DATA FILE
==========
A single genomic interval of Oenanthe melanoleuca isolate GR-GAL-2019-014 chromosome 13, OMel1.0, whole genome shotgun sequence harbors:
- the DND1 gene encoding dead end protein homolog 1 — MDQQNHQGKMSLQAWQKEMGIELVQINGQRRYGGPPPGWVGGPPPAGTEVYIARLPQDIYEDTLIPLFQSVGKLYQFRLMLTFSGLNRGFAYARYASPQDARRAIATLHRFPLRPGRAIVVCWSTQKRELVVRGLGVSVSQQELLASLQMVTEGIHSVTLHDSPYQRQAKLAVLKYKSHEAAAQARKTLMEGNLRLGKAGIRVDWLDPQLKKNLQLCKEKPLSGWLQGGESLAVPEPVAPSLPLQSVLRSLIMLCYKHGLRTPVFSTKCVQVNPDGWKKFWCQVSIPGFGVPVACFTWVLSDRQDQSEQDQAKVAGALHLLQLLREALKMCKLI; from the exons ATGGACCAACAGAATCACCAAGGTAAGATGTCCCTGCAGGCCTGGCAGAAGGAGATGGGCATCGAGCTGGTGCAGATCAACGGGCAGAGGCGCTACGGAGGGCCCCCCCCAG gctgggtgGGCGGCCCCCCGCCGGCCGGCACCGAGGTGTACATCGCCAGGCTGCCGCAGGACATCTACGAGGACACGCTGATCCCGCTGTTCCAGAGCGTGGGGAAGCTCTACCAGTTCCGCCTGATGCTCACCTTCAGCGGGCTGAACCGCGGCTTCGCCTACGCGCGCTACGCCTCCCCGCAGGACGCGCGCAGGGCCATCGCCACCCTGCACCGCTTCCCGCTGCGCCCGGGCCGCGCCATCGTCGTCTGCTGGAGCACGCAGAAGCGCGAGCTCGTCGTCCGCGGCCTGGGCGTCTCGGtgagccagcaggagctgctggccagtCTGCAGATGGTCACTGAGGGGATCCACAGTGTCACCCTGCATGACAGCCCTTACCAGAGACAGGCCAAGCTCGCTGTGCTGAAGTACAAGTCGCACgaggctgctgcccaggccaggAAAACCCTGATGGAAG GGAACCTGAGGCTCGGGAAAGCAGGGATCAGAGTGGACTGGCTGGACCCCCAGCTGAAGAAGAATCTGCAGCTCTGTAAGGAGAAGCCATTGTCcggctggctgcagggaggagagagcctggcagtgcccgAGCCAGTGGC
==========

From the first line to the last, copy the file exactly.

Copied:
A single genomic interval of Oenanthe melanoleuca isolate GR-GAL-2019-014 chromosome 13, OMel1.0, whole genome shotgun sequence harbors:
- the DND1 gene encoding dead end protein homolog 1 — MDQQNHQGKMSLQAWQKEMGIELVQINGQRRYGGPPPGWVGGPPPAGTEVYIARLPQDIYEDTLIPLFQSVGKLYQFRLMLTFSGLNRGFAYARYASPQDARRAIATLHRFPLRPGRAIVVCWSTQKRELVVRGLGVSVSQQELLASLQMVTEGIHSVTLHDSPYQRQAKLAVLKYKSHEAAAQARKTLMEGNLRLGKAGIRVDWLDPQLKKNLQLCKEKPLSGWLQGGESLAVPEPVAPSLPLQSVLRSLIMLCYKHGLRTPVFSTKCVQVNPDGWKKFWCQVSIPGFGVPVACFTWVLSDRQDQSEQDQAKVAGALHLLQLLREALKMCKLI; from the exons ATGGACCAACAGAATCACCAAGGTAAGATGTCCCTGCAGGCCTGGCAGAAGGAGATGGGCATCGAGCTGGTGCAGATCAACGGGCAGAGGCGCTACGGAGGGCCCCCCCCAG gctgggtgGGCGGCCCCCCGCCGGCCGGCACCGAGGTGTACATCGCCAGGCTGCCGCAGGACATCTACGAGGACACGCTGATCCCGCTGTTCCAGAGCGTGGGGAAGCTCTACCAGTTCCGCCTGATGCTCACCTTCAGCGGGCTGAACCGCGGCTTCGCCTACGCGCGCTACGCCTCCCCGCAGGACGCGCGCAGGGCCATCGCCACCCTGCACCGCTTCCCGCTGCGCCCGGGCCGCGCCATCGTCGTCTGCTGGAGCACGCAGAAGCGCGAGCTCGTCGTCCGCGGCCTGGGCGTCTCGGtgagccagcaggagctgctggccagtCTGCAGATGGTCACTGAGGGGATCCACAGTGTCACCCTGCATGACAGCCCTTACCAGAGACAGGCCAAGCTCGCTGTGCTGAAGTACAAGTCGCACgaggctgctgcccaggccaggAAAACCCTGATGGAAG GGAACCTGAGGCTCGGGAAAGCAGGGATCAGAGTGGACTGGCTGGACCCCCAGCTGAAGAAGAATCTGCAGCTCTGTAAGGAGAAGCCATTGTCcggctggctgcagggaggagagagcctggcagtgcccgAGCCAGTGGC